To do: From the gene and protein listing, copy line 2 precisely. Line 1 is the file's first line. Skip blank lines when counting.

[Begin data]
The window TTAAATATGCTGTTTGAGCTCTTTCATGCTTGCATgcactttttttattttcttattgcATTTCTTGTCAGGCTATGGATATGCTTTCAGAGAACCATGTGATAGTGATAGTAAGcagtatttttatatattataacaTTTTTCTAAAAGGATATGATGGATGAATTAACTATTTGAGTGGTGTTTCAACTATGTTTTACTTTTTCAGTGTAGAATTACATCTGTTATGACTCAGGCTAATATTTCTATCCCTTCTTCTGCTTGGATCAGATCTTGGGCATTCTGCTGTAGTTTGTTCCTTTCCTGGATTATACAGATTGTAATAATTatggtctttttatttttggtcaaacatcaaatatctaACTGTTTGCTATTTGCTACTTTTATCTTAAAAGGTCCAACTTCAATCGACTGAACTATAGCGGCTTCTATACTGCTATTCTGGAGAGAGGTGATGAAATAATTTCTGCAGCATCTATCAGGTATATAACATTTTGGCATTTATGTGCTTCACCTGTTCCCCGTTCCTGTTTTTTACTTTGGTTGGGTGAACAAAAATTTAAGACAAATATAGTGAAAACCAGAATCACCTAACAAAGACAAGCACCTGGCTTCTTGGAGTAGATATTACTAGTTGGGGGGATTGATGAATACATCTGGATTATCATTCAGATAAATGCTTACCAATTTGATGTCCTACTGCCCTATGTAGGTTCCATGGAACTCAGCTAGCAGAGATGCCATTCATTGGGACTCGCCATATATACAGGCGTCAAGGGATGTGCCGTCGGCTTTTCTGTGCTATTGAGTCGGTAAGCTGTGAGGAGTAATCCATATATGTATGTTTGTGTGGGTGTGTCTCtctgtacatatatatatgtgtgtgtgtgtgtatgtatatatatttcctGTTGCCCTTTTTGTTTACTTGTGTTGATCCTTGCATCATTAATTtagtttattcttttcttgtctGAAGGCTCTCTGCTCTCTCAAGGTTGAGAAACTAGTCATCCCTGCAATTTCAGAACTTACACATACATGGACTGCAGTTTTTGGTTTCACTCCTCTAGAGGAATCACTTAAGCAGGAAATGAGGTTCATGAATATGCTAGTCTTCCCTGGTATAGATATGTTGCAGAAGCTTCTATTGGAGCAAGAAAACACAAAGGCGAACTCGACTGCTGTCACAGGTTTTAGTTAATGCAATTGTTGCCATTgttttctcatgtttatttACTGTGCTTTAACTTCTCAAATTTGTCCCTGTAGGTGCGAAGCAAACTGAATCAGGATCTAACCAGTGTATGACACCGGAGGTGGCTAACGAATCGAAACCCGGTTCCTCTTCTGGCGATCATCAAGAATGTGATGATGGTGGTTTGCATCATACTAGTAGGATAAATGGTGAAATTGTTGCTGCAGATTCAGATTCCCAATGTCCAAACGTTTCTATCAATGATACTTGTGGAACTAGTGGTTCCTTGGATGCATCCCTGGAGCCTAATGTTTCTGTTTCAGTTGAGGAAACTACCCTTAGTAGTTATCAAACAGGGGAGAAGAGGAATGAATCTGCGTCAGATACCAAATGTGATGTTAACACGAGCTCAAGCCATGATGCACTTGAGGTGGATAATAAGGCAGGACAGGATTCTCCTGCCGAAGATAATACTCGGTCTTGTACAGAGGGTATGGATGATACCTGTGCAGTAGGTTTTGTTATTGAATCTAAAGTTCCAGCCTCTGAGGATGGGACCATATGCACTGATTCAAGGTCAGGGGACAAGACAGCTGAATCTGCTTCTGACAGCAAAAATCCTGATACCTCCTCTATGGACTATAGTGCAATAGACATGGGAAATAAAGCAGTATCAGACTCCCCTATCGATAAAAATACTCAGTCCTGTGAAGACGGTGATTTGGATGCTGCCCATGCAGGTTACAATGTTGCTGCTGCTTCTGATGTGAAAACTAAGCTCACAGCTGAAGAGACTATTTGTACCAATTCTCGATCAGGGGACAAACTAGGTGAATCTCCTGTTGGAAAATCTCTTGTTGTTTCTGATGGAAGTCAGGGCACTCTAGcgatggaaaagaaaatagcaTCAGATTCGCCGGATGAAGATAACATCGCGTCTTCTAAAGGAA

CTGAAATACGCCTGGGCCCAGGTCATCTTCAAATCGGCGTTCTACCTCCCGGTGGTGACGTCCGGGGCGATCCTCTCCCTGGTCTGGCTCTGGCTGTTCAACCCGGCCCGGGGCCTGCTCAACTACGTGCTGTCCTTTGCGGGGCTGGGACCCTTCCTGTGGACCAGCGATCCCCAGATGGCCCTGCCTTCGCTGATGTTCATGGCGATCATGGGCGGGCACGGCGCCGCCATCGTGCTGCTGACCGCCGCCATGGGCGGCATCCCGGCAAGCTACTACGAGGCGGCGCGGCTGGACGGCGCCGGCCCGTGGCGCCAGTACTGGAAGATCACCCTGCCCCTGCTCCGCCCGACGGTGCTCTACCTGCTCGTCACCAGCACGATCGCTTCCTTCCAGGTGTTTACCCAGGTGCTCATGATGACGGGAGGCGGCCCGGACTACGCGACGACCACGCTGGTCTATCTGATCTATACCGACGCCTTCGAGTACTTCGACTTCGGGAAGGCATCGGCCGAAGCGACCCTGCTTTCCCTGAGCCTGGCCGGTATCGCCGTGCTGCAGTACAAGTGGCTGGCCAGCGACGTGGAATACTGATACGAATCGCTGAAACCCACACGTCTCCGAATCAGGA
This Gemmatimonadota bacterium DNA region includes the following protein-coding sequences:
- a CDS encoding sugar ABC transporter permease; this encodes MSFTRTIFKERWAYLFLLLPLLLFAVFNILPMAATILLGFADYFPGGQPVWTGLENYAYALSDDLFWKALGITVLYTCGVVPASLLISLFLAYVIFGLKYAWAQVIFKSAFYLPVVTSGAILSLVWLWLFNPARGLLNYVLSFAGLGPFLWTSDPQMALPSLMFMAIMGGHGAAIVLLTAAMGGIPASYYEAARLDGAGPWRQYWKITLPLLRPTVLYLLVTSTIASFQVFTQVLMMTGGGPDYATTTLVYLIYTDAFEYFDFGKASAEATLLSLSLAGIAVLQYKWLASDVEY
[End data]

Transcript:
CTGAAATACGCCTGGGCCCAGGTCATCTTCAAATCGGCGTTCTACCTCCCGGTGGTGACGTCCGGGGCGATCCTCTCCCTGGTCTGGCTCTGGCTGTTCAACCCGGCCCGGGGCCTGCTCAACTACGTGCTGTCCTTTGCGGGGCTGGGACCCTTCCTGTGGACCAGCGATCCCCAGATGGCCCTGCCTTCGCTGATGTTCATGGCGATCATGGGCGGGCACGGCGCCGCCATCGTGCTGCTGACCGCCGCCATGGGCGGCATCCCGGCAAGCTACTACGAGGCGGCGCGGCTGGACGGCGCCGGCCCGTGGCGCCAGTACTGGAAGATCACCCTGCCCCTGCTCCGCCCGACGGTGCTCTACCTGCTCGTCACCAGCACGATCGCTTCCTTCCAGGTGTTTACCCAGGTGCTCATGATGACGGGAGGCGGCCCGGACTACGCGACGACCACGCTGGTCTATCTGATCTATACCGACGCCTTCGAGTACTTCGACTTCGGGAAGGCATCGGCCGAAGCGACCCTGCTTTCCCTGAGCCTGGCCGGTATCGCCGTGCTGCAGTACAAGTGGCTGGCCAGCGACGTGGAATACTGATACGAATCGCTGAAACCCACACGTCTCCGAATCAGGA